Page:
Wouldn’t that make them bigger consumers? I don’t see how that is w positive thing for the environment (see China, for example).

    The average consumption of someone in China is not very large. China produces lots, but that mostly is consumed in the West. This is why it isn't really fair to look to China or India for emissions cuts, for example, because actually the industrialisation is to keep up with mostly Western demand. If their production went towards their own consumption it might be an issue, but it currently is nowhere near the problem of European and American consumption.
    Globalisation has been a great positive. I am not someone who sees Globalisation as a four letter word. One of the very big downsides of it though is pushing many of the problems of civilisation somewhere else. You can see this in terms of employment conditions, pollution (incl. C02) and processing rubbish.

    Just as an example of how deep this problem runs, even if your trendy clothes shop checks that the manufacture of its clothes are "ethical" the supply chain for the producers of the clothes are rarely followed closely. Maybe, just maybe, the factory where the material is woven (a different factory) is checked by the trendy clothes company, but forget the workers in the cotton fields, the workers in the powerplants, the coal miners supplying the coal, .... and so on.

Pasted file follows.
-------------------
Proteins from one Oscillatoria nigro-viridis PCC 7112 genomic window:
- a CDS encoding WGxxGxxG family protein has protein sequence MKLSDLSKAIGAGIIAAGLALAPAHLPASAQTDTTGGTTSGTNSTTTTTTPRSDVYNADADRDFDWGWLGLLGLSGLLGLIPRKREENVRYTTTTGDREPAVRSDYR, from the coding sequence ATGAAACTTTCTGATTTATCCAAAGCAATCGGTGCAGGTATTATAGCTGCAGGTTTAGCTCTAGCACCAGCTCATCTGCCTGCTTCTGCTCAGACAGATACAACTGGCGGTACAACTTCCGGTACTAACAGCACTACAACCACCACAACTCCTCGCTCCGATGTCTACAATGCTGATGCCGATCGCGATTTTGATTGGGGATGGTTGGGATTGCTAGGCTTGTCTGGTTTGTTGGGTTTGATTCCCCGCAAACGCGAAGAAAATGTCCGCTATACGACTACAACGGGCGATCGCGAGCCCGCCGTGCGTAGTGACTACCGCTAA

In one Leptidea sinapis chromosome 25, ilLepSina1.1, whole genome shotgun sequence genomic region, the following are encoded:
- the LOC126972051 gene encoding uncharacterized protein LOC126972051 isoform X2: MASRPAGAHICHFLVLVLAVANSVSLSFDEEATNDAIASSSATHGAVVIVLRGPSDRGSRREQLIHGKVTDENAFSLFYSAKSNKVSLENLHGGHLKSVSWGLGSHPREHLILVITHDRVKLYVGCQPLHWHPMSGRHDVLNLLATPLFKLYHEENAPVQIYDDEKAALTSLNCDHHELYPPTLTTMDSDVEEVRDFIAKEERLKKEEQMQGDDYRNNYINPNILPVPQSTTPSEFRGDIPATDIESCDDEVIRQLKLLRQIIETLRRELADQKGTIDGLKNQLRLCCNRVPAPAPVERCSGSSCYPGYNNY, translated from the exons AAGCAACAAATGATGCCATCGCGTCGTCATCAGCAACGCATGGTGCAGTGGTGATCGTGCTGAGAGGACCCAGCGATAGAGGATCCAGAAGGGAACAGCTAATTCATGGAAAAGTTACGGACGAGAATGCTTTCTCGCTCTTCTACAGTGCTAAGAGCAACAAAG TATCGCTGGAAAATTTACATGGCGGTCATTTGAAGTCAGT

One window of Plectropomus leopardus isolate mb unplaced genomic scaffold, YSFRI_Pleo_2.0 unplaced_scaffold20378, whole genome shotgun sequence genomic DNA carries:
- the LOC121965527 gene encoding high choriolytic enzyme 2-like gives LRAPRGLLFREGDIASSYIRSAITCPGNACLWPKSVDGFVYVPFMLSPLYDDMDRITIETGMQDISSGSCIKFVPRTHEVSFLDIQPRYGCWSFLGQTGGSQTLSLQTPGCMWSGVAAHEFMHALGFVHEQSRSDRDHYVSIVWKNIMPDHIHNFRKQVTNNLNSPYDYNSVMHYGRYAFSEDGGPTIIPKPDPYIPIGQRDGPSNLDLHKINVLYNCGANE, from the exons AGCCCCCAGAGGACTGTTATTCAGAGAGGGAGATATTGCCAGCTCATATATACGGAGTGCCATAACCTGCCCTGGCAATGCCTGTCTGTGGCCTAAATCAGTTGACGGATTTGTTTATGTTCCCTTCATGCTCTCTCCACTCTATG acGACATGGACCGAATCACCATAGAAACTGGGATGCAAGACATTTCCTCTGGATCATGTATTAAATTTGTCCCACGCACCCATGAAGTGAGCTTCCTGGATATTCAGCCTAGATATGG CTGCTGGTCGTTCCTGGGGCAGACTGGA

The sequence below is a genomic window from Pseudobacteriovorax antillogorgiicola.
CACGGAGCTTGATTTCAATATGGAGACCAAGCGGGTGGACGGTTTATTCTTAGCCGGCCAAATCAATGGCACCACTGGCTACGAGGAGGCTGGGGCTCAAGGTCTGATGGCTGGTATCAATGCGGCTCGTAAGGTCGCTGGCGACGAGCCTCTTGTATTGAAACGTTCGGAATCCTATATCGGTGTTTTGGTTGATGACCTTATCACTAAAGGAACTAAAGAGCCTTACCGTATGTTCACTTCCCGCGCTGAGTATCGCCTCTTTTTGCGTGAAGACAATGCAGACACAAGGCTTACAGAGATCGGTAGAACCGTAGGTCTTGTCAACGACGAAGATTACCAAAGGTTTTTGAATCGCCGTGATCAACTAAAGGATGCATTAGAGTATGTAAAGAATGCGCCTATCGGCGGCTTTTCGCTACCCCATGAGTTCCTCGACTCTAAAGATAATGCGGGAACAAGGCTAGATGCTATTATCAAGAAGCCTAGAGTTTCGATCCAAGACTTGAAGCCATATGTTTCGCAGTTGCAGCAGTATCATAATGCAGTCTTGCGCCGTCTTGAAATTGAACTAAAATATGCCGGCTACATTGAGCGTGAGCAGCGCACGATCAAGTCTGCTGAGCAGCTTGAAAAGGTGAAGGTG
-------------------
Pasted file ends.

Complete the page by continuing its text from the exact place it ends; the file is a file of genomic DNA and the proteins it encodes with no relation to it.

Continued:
• Another scenario from ComRes.

    The scenario that it would be more interesting to model would be something like:

    "if held after the Conservatives tried to leave without a deal on 31st October but were prevented from doing so by votes in parliament by Labour, LD, SNP and other MPs"

    Given the stunning inaccuracy of previous ComRes hypothetical polls, as judged by their current polls, I think this is with ignoring.
    Earlier people here were getting very excited about a related ComRes hypothetical poll that told a different story, so I posted that to even things up.

    And yes, my perhaps too subtle point is that even if you take any notice of hypothetical polls, and ignore the record of the polling company involved, you need to be asking the right hypothetical question in the first place.
    Yes, it applies to that one too - regardless of how entertaining it would be.
  • eristdooferistdoof Posts: 4,445
    edited September 2019
    malcolmg said:

    Hen lad Fy Nhadau (Land of my Fathers) is a rousing National Anthem, as is the Marsellaise. The Star Spangled Banner' isn't bad, either, nor the new Aussie one. "God defend New Zealand' always seems a bit naff, although having one English verse and one Maori one is novel.

    I have always liked Deutschland Uber Alles as well as the Marsellaise.
    UK anthem is absolute pants.
    Please! That was the German national anthem when the Nazis were in power.

    The first verse was abandoned just after the end of the second world war. If you sing those words in Germany today, people will think you are a Neo-nazi.

    But the tune is good, and written by Haydn an Austrian!
This discussion has been closed.